Environment & Urbanization

World leading environmental and urban studies journal

What Works for Africa’s Poorest? Programmes and Policies for the Extreme Poor

David Lawson, Lawrence Ado-Kofie, David Hulme

Practical Action Publishing



What Works for Africa’s Poorest? is a collaborative work by Lawson, Ado-Kofie and Hulme, which highlights and learns from examples of development programmes in Africa, with specific attention to their effectiveness for the poorest of the poor. It brings together academics, practitioners and policymakers and highlights types of practical action that can complement the efforts of the poor. Specifically, this volume focuses on sub-Saharan Africa, and evaluates not only what works for the poorest in Africa but also why some policies and programmes do not work.

The volume comprises 16 chapters, organized into four sections: Parts A, B, C and D. In addition to the editors, 19 other authors contributed to the chapters. Part A identifies sub-Saharan Africa’s extreme poor and how to target them.

Here, Hulme and Lawson provide an introduction by discussing what works for Africa’s poorest (Chapter 1). This is followed by two chapters: on defining, targeting and reaching the very poor in Benin (Chapter 2); and on inclusive targeting and the experience of the Harmonized Social Cash Transfer programme in Zimbabwe (Chapter 3).

Part B turns to Africa’s children and youth. Ado-Kofie and Lawson emphasize how difficult surviving early childhood is for Africa’s extreme poor and therefore the importance of stronger health care systems, as well as addressing barriers that prevent the extreme poor from accessing them (Chapter 4). In Chapter 5, Roelen et al. evaluate the case of Cash for Care in Rwanda as a tool for improving social protection of children. Following on, Banks highlights the need to target Africa’s youth in development programmes, drawing upon the case study of BRAC’s Empowerment and Livelihoods for Adolescent Girls Programme in Uganda and Tanzania (Chapter 6; page 89).

Getting Africa to work is the topic of Part C. Chapter 7 begins with the case study of female engagement in commercial agriculture, interventions and welfare in Malawi. Chapter 8 then looks at food assistance in South Sudan by evaluating the effects of a food-for-training programme upon household labour supply, informal transfers, and welfare (page 123). The following chapter explores how public works can address poverty. The authors give an overview of three case studies of national programmes in Ethiopia, Rwanda and South Africa, which offer valuable lessons for conventional public works programmes. Finally, Chapter 10 looks at Tanzania’s Social Action Fund as a productive social safety net programme, and explores the potentials and limits of graduation for the extreme poor.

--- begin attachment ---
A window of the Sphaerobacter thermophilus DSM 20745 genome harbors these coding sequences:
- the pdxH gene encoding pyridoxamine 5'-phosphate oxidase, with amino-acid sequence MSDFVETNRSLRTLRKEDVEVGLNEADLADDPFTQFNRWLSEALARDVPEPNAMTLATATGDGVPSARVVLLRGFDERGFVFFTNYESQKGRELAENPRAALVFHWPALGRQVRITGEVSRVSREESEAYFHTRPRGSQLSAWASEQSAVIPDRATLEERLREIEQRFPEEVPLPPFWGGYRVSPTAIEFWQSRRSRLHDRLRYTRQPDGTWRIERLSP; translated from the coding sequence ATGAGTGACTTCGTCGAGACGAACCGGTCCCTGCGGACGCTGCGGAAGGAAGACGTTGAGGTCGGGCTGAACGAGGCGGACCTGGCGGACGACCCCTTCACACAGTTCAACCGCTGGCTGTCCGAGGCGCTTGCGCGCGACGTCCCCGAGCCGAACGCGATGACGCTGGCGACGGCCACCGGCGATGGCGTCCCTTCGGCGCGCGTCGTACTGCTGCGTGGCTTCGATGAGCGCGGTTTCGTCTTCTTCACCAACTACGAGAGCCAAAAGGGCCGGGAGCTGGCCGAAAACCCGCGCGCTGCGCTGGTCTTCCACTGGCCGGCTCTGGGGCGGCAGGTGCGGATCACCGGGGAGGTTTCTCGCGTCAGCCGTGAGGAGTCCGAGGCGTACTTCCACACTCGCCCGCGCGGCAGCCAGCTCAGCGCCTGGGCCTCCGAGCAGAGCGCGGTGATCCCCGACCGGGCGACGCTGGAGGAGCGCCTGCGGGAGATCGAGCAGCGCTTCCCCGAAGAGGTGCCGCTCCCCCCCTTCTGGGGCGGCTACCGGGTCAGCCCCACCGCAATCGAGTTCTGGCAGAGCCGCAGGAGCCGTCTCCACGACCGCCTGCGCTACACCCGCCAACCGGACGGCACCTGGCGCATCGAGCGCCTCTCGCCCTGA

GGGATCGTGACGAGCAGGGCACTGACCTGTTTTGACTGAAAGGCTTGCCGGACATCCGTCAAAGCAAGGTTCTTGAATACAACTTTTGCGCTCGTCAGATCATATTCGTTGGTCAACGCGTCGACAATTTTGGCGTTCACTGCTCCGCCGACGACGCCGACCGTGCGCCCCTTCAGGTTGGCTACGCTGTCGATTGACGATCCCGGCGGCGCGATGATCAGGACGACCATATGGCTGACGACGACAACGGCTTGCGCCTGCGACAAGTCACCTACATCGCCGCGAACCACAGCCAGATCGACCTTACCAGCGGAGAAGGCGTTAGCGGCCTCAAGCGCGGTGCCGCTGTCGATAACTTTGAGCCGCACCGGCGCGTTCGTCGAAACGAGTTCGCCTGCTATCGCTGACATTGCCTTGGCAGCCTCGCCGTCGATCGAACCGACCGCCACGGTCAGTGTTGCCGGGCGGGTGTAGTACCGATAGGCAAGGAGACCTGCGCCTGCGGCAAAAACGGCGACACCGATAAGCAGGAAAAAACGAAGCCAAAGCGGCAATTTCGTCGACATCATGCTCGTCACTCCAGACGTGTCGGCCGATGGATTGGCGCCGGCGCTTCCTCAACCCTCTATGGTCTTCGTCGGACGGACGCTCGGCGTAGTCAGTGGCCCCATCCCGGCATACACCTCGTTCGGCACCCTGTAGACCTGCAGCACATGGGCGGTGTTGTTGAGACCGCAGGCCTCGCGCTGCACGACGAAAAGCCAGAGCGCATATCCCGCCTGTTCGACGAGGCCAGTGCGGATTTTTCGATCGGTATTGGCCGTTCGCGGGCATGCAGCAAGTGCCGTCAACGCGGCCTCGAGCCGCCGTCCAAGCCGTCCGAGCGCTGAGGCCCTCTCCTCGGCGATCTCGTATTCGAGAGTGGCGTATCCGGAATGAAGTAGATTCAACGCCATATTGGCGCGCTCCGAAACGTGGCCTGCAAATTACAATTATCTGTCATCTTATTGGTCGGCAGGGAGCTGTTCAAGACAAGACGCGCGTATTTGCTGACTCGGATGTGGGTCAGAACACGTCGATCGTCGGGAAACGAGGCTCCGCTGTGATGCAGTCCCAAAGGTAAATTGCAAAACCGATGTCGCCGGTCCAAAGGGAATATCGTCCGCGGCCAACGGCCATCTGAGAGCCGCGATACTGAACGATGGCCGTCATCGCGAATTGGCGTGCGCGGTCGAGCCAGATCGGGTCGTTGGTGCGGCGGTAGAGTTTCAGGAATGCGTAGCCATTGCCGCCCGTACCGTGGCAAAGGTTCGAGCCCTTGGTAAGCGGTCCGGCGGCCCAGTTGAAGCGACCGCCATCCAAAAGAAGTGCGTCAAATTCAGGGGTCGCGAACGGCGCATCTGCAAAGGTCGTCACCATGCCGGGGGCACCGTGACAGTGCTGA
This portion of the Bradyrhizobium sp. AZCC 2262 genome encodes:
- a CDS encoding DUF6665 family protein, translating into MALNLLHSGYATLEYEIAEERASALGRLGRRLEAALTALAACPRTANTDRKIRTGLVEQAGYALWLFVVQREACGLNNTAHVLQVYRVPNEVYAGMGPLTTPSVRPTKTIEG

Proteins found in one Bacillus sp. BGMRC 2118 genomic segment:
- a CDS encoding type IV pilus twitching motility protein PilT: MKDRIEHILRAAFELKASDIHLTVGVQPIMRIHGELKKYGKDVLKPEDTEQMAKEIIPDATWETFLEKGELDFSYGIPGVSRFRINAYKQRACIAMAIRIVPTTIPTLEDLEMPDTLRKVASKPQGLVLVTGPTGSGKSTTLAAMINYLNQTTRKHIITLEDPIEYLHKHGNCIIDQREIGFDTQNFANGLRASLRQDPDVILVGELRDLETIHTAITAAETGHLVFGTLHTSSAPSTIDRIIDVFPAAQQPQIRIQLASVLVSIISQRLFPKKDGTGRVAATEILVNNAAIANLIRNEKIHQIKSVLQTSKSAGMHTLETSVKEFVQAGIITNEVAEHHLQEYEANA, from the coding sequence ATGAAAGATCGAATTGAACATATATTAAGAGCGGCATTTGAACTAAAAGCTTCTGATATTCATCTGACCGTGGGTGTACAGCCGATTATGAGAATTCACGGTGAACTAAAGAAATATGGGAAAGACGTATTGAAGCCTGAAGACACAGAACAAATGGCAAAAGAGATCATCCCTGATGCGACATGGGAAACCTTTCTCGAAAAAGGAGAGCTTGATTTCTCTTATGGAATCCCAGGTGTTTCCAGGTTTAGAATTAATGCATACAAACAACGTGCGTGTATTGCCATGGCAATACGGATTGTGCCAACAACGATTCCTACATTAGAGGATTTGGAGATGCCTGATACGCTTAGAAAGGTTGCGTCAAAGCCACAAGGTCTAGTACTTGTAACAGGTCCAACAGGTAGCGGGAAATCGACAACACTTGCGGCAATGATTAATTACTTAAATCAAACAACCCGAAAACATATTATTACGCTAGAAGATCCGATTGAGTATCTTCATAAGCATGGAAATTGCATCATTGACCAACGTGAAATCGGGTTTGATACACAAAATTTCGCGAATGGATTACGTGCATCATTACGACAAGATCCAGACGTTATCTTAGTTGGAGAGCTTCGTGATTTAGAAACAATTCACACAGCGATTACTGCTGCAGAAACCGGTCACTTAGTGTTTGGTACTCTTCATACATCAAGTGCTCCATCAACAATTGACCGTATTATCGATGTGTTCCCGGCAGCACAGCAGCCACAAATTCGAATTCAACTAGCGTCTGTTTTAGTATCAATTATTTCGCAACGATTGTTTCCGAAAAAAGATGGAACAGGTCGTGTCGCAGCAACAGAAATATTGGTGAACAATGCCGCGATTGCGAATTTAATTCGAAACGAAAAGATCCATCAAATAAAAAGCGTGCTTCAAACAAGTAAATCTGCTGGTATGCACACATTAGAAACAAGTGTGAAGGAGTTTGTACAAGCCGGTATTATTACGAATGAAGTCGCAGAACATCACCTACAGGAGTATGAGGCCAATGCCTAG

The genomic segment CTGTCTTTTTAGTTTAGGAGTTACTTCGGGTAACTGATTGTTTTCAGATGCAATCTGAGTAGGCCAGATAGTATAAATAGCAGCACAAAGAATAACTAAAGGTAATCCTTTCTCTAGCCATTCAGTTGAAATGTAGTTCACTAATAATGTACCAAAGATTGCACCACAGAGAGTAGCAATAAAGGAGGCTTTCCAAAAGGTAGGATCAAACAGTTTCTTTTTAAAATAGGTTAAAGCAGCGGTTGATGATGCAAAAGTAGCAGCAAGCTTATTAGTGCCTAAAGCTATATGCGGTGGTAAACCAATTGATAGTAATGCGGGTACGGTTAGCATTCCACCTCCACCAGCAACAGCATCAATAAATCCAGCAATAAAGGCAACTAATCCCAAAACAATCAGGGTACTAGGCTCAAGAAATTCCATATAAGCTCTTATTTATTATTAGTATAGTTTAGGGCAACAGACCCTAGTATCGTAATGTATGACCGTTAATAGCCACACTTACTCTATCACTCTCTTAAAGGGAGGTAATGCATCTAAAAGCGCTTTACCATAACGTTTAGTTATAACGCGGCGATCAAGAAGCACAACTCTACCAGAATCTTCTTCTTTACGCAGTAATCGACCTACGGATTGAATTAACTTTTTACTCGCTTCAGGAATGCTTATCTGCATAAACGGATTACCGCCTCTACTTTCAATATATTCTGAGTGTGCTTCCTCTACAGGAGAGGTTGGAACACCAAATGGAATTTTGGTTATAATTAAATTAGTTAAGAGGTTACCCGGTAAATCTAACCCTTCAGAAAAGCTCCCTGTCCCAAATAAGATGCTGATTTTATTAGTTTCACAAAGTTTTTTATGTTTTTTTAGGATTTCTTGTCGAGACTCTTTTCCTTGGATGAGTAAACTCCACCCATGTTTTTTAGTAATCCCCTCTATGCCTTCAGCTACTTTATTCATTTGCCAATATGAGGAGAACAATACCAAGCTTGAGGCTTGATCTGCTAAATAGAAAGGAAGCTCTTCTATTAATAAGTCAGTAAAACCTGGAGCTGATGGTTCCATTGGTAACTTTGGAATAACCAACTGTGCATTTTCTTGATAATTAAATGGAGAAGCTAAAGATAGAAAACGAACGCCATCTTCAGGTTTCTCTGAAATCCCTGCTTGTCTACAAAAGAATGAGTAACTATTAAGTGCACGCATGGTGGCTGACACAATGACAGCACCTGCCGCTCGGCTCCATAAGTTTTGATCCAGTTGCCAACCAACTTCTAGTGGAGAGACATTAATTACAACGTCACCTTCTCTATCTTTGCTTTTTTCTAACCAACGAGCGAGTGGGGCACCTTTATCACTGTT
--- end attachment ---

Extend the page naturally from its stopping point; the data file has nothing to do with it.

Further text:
Part D concludes with thoughts on implementation and policy for poverty reduction amongst Africa’s poorest. Following on from previous chapters, it also focuses on social protection. The chapter by Holmes draws on the case of Nigeria. By discussing three sets of institutional and policy challenges to implementing social protection at scale, Holme identifies lessons and opportunities for future social protection initiatives (Chapter 12). Turning to conditionality cash transfer programmes in Chapter 13, Pellerano and Barca ask whether one size fits all, and present key criteria regarding “explicit” conditionalities in social transfers (page 223). Chapter 14 introduces the relevance of supply capacity to social safety nets, with an emphasis on cash transfers. Then in Chapter 15, Dubin and Lawson discuss access to justice for the very poorest and marginalized in Uganda, and highlight the need to integrate justice policies into broader pro-poor programming (page 255).

To end, Hulme, Lawson and Ado-Kofie provide a conclusion in Chapter 16 by reviewing key points and lessons from preceding chapters. They emphasize that the evidence highlights a need for outrage at the lack of structural change in many African states and in international relations, but also for tempered optimism stemming from innovation and learning that can improve the prospects of Africa’s poorest (page 268). Hulme et al. highlight the importance of context-specific poverty reduction programmes and of adapting lessons sensitively at both the national and sub-national levels. Although they concede that economic, political and structural constraints limit progress to reaching the extreme poor in Africa, they assert that these do not stymie human agency, which can evolve into “forces that eventually tackle the over-arching structural constraints” (page 269).


Book note prepared by Hannah Keren Lee

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